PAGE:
13 Responses to “How much RAM will the iPhone have?”
  1. 007 says:

    After a reboot, and then opening Safari, I get it at 65MB real memory. One more tab, I am at 100 MB RAM and 300 MB virtual. that s INSANE!!!

  2. ValkRaider says:

    While your numbers are probably correct, it shows a fundamental misconception about how OSX manages memory.

    I will sum it up in laymans terms – but there are tons of highly technical resources on the net.

    Virtual Memory means nothing. In fact, almost EVERYTHING that OSX ever has in memory will show up in “Virtual Memory”. That is how the numbers get so high.

    OSX, even when almost completely idle with no applications open, will try to consume all available memory. Because simply, unused memory is wasted memory.

    But rest assured that all of that “Virtual Memory” is available to other applications. OSX simply holds on to stuff and if it needs it again it will pull it out of memory instead of reading from the disk – as it would be faster. But the memory is not actualy HELD by anything… Even though it shows up as consumed…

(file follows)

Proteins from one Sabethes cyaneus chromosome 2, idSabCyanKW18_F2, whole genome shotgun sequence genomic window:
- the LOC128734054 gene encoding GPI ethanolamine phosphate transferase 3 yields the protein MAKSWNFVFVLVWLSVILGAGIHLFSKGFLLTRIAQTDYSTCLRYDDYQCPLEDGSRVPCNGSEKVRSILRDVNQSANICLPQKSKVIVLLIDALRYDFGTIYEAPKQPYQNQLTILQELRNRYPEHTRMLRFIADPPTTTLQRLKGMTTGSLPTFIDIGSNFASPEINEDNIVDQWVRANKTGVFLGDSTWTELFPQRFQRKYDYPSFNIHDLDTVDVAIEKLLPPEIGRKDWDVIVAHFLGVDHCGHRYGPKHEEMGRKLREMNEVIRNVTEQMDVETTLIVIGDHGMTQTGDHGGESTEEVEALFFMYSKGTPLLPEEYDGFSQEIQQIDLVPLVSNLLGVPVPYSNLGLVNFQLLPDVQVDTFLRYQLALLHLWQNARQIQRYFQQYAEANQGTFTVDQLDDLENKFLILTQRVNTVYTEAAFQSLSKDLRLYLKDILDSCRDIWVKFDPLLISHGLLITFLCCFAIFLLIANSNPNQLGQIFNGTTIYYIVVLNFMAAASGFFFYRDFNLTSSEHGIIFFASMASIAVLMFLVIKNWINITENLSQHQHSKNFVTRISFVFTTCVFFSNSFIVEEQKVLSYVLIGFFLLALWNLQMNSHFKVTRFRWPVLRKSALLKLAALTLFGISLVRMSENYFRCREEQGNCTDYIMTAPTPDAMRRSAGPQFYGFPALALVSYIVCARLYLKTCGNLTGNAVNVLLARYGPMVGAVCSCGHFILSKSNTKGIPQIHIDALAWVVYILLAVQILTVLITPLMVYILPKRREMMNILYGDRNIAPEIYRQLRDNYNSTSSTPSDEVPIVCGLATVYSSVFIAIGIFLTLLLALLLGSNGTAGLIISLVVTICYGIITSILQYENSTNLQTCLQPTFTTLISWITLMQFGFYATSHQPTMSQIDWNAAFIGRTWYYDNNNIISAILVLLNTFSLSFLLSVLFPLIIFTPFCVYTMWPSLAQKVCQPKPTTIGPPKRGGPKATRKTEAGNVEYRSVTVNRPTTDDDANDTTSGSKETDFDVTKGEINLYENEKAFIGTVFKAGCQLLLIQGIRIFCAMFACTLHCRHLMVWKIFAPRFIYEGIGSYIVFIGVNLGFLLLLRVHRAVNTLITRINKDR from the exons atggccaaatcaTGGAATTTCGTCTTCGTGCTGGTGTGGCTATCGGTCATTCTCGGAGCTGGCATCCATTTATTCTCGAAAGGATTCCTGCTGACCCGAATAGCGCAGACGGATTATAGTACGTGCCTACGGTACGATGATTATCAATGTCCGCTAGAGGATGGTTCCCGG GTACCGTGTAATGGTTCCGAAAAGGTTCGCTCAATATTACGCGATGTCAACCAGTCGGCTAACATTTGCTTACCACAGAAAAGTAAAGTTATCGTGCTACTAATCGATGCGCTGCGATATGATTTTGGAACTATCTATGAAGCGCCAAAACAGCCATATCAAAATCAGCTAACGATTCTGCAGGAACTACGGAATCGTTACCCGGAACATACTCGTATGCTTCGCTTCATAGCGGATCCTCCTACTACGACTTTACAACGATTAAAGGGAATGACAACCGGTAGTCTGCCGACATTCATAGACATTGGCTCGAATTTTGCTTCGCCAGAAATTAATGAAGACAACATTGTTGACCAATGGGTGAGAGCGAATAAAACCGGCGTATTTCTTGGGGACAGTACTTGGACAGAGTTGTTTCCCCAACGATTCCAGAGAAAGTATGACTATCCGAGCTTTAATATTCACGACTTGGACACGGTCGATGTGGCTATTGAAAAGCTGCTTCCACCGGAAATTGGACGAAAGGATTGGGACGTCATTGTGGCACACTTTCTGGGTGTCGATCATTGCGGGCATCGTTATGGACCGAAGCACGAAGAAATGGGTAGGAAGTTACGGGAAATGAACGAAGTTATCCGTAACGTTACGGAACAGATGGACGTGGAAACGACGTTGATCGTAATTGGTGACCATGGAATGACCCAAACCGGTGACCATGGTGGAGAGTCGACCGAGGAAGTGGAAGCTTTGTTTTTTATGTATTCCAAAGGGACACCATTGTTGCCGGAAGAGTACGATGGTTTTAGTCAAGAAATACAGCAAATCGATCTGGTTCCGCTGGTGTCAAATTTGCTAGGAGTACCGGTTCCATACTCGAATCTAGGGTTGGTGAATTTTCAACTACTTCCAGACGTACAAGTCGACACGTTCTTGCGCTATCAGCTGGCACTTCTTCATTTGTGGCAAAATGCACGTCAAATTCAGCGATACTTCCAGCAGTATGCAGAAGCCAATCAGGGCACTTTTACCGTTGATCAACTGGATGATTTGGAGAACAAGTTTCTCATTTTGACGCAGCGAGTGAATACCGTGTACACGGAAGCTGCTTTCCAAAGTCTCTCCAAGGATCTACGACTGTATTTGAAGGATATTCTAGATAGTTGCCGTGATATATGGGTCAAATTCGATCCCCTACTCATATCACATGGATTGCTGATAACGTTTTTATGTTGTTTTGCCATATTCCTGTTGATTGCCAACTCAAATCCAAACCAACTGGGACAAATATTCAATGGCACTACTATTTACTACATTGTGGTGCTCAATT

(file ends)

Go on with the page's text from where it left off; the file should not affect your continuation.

The real numbers are the “real” memory (or Wired or whatever you want to call it). That is the memory that is actually in use by the program and not available for others. But even then, OSX will move stuff around behind the scenes.

    It is pretty common to look at memory consumption in Activity Monitor or top – and panic.

    But no need for panic. Because if your memory is not being used than you paid a lot of money for no reason… Better to see it used. The more important numbers to look at are the numbers relating to SWAPPING.

    High swapping numbers indicate you are regularly running out of RAM and have to swap things to and from disk. For instance, using top at the command line should show that your “pageins” should be significantly higher than your “pageouts” and the numbers in parentheses should be 0. If you have pageouts that are close to the number of pageins then you are probably running low on memory for your normal usage patterns. If you have numbers in the parins – then you are being hit RIGHT NOW with memory issues.

    It is all in how you interpret the numbers. 🙂

  3. Way Cool Jr. says:

    still, 220 MB of real memory is pretty high for the phone.
    but it must be super streamlined,and probably only 2 apps are ever open at a time.

    • iOS Developer says:

      There is no multi-tasking or parallel computing in iOS.
      The non-active app just go to bakcground and release most of the memory (mostly views)!
      So you can’t just add up the singel memory footprints.
      Even though I’m developing iOS-Apps, I don’t like MacOSX or iOS.
      It’s a closed system.
      Everybody is complaining about Microsoft, but Apple is much worse.
      I hate the policy of them.